Resources on Labour Protests at Maruti Suzuki Industry in Manesar, Gurgaon

  • Notes from the warfront: Maruti workers ‘on trial’
There is a ‘list of 162’ workers that has not been disclosed but which forms the basis for the police to either arrest or let go of Maruti workers once they are picked up. The family members of these 162 are being harassed and intimidated and being visited thrice a day by local police, sometimes accompanied by Gurgaon police – at times 12-15 police show up, says Rakhi Sehgal.

  • Appeal from the Maruti Suzuki Employees Union
Appeal from the MSEU 
(Maruti Suzuki Employees Union) to All Trade Unions, Organisations and Individuals, by Shiv Kumar, general secretary, MSEU, via Rakhi Sehgal of the New Trade Union Initiative (NTUI)

  • Workers strike thrice in five months, How Maruti Suzuki lost connect with them

There isn't a single burning, insurmountable issue because of which workers at Maruti's Manesar plant have struck work thrice in the last five months . Sruthijith KK & Chanchal Pal Chauhan report from Manesar that at its core lie accumulated grievances and resentment, and events are adding fuel to the fire


Resources on Conflict in Bodoland, Assam

1. Assam in the centre
Despite protestations that it fights for the oppressed, the All India United Democratic Front (AIUDF) of Badruddin Ajmal openly promotes “Muslims for the rights of Muslims”. The success of that campaign and the AIUDF’s subsequent emergence as the main opposition party in the state have deepened the communal divide, pushing the Congress into an alliance with the Bodo People’s Front and drawing the contours of a complex and loaded situation. says Seema Chisti.

2. Assam calls for a human response.
Farah Naqvi says that India is yet to recognise the nature of targeted violence in law or uphold the inviolable rights of those uprooted in each such episode.

3. Riots & the bogey of Bangladeshis
Many Muslims from erstwhile East Bengal settled in Assam in early 20th century. But vested interests are out to prove that their descendants today are illegal migrants, says Banajit Hussain.

4. Anger against media for ‘poor coverage’ of Assam
There was much anger against the media for what protesters said was “poor” coverage of the violence against Muslims in Assam and Myanmar, says Rahi Gaikwad.

5. The illegal Bangladeshi immigrant: Do the bogeyman numbers add up?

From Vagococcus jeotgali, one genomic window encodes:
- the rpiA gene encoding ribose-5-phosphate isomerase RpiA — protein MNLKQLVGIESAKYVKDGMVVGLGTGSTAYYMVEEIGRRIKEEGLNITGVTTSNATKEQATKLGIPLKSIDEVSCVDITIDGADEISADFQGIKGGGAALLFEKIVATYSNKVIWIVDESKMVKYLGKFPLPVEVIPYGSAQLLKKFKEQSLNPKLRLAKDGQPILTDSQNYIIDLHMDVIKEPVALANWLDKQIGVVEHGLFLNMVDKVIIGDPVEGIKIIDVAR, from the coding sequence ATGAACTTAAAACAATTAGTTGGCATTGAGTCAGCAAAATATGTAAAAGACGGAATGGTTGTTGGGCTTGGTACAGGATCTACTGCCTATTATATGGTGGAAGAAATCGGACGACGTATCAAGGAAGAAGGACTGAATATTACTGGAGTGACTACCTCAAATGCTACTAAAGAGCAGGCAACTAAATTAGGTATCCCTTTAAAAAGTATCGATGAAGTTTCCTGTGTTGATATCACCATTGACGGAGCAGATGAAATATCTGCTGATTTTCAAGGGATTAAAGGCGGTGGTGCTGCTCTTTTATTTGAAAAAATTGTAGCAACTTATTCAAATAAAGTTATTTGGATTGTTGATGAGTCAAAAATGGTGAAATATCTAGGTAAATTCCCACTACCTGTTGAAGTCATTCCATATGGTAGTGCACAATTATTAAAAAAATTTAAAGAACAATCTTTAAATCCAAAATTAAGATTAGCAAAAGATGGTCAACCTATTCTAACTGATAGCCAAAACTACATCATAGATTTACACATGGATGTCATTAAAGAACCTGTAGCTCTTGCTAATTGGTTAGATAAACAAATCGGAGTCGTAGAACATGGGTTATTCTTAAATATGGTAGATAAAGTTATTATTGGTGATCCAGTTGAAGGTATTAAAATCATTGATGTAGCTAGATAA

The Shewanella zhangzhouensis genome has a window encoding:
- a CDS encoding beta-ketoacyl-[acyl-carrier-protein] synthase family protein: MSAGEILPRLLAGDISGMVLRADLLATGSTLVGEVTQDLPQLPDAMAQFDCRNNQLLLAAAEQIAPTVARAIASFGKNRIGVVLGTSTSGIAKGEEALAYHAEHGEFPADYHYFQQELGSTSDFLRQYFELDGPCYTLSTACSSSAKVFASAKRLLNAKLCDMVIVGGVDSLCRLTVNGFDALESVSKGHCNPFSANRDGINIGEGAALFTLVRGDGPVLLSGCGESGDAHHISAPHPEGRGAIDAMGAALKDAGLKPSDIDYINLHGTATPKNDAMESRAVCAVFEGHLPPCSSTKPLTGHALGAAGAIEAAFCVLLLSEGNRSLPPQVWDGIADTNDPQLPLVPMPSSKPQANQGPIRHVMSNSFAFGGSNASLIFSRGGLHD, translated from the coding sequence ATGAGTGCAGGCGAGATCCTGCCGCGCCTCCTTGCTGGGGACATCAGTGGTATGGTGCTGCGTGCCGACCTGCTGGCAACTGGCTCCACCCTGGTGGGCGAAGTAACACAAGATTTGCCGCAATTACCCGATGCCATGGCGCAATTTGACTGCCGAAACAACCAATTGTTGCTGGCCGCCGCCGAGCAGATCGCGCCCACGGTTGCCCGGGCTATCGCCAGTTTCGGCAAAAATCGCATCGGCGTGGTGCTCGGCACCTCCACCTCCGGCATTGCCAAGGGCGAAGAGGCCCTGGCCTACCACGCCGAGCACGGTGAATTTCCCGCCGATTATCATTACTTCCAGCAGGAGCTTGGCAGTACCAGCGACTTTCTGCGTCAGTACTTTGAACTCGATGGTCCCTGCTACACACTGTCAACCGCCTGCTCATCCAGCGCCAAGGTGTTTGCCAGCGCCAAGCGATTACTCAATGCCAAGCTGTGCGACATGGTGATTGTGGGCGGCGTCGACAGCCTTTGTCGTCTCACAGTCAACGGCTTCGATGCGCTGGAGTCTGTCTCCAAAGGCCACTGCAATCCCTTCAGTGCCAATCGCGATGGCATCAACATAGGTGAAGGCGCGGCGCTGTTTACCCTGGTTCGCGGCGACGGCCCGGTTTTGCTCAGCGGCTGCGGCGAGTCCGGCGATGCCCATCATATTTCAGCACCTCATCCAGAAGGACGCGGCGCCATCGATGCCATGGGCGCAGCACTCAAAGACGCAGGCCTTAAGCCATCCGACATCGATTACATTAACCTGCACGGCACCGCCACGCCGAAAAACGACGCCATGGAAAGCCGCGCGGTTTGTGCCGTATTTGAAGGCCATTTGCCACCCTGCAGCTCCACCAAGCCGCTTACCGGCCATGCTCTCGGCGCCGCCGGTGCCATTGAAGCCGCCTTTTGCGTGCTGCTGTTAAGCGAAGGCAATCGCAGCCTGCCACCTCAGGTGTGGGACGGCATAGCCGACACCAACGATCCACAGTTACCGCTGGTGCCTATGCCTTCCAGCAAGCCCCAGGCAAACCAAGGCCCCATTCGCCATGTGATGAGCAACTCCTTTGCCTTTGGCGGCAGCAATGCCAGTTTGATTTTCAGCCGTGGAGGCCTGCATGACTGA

Bodos don’t want to talk about all the groups that want a piece of the Assam pie. And Muslims would rather play the victim card than talk about the political ambitions they think their demographic numbers entitle them to and which they feel they are deprived of because of seats reserved for tribals. But who wants to talk about all those complex and touchy issues? It’s much easier to blame the Bangladeshi bogeyman, says Sandip Roy.


Flood relief in North Bihar

In collaboration with Bihar based-NGO the Bihar Dalit Vikas Samiti, AMAN has conducted relief and rehabilitation work in the regions affected by the 2008 Kosi-floods. The first round of relief consisted of food distribution that started in mid September. The food packets contained 39.5 kg of dry food, and 7500 families were given a packet each. This was followed by distribution of non-food items to another 7500 families. Second round of dry food distribution for another 4000 families was completed by the first week of December. Every packet contained 51.5 kg of food items. The distribution of blankets, mosquito nets and bed sheets for 8500 families is completed by the second week of December. In total the relief reached out to 27500 families consisting of more than 110000 people in Saharsa district. Ninety five per cent of the beneficiaries are Dalits.  A new ten-month programme, supported by Charities Aid Foundation (CAF) has begun in March 2009 on sustainable livelihood generation in Kosi- flood affected districts of Saharsa and Supual, Bihar. The programme is divided into two phases. In the first phase a pilot study will be conducted for mapping the existing human skills and farm and non-farm sector resources present in the area that could be utilised for  sustainable livelihood activities amongst floods victims. Another focus of the study will be on doing a rapid assessment of implementation of government relief and rehabilitation schemes and NREGA. Based on the pilot study, in the second phase livelihood generation programmes will be designed and launched. Some of the programmes may include identification and strengthening of local leadership from the flood victims, providing loans to people to take land on lease for agricultural purposes, establishing SHGs/groups/committees for the management of loan distribution and repayments and mobilising and assisting people to access government R&R schemes. You can access a set of useful resources on the flood.


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